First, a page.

The Spirit Of The Theological Teacher -- By: J. Alvin Orr

Journal: Bibliotheca Sacra
Volume: BSAC 081:322 (Apr 1924)
Article: The Spirit Of The Theological Teacher
Author: J. Alvin Orr


The Spirit Of The Theological Teacher

J. Alvin Orr

In attempting to deal with a subject so broad, one has some embarrassment, because he can start almost anywhere and proceed in almost any direction. I have read of a celebrated minister who in his early school days was assigned the dreaded duty of furnishing an essay every week on the topic of his own selection. In the attempt to discharge that task he soon came to the end of all thinkable subjects and did not know what to write about next. Presently, however, he hit upon this device which promised to be very fruitful: he tried to find a topic so large and generous that it might be continued from week to week without any fear of exhausting it. He coined this fruitful and promising phrase for his theme, “The World and Its Contents.” That lively situation did not last long, however, and he discovered what afterwards he realized even more completely, that it is the “narrow chimney which makes the best draft”; and to have a theme too big is equal to having no theme at all. Something of that feeling comes to one with so roomy a theme as this.

Perhaps I can do no better, however, than to begin by the statement that the work of a theological professor is to help prepare ministers of Jesus Christ, that they may go forth to preach to the world the Gospel of the Saviour and to build up the Kingdom of God. This is his work. That should be his ambition. And a good and noble work and worthy ambition it is.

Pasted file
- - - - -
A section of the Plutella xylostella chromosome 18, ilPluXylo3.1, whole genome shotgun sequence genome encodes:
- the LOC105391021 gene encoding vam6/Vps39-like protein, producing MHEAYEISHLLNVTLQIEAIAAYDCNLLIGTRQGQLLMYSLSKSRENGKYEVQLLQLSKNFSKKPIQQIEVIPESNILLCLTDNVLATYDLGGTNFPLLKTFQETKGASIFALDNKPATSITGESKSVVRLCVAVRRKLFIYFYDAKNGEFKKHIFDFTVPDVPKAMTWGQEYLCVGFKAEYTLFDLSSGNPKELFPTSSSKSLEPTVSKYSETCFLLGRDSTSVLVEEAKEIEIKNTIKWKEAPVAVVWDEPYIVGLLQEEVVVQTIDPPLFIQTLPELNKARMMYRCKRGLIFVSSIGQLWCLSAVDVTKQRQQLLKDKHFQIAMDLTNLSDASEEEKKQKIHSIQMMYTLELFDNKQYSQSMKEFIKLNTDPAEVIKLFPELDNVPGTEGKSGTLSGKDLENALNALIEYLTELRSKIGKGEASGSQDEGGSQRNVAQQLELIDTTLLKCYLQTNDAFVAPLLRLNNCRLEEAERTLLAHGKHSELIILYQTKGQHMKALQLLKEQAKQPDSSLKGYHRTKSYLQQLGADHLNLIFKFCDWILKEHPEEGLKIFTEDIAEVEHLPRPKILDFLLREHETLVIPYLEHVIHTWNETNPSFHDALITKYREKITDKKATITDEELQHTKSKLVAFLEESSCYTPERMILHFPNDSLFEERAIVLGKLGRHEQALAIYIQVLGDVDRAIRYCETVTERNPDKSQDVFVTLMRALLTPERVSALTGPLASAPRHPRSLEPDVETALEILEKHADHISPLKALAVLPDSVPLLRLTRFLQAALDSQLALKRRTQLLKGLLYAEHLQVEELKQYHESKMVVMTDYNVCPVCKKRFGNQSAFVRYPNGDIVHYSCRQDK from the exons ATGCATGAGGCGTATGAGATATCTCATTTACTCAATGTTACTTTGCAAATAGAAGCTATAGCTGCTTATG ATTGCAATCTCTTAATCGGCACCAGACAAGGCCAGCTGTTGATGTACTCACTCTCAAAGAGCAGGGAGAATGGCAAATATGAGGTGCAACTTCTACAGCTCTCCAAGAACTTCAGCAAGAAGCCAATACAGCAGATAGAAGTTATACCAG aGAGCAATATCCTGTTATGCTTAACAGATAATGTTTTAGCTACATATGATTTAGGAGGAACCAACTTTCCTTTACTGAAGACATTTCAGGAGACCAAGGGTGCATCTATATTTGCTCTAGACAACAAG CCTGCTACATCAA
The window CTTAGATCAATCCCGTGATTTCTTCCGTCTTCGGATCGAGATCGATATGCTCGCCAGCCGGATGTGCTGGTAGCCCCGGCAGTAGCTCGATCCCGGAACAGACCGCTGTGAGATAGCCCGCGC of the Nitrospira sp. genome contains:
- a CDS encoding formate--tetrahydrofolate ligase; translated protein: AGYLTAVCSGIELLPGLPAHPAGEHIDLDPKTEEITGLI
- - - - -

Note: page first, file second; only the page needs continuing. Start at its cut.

It is fitting to call our attention first to the truth that all of us are teaching by our lives. Those who are called to be teachers of men, who are to be guides and guardians of the souls of men, cannot keep this truth too vivid. They are to be men who shall woo others to the Saviour. Young men who have felt the call of God to be heralds of saving grace come to them for preparation.

A fair inference from the New Testament is that Jesus, who would found a kingdom, counted more upon imprint-

ing Himself upon the twelve than upon anything He should say to them. He chose the twelve “that they might be with Him.” The acquiring of His spirit, the impress of Himself upon them—this was to be a large element of their preparation. And He was teaching the twelve as He healed the sick, as He supplied physical needs: He taught as He wept over Jerusalem; as He agonized in the garden; as He stood silent before His judges; as He bore the pain and the shame of the cross.

It is true in the college hall, and it is much more true in the Seminary, that the spirit of the teacher affects the entire life of the student. It was said of a greatly used pastor that he was “so reverent toward God, so full also ...

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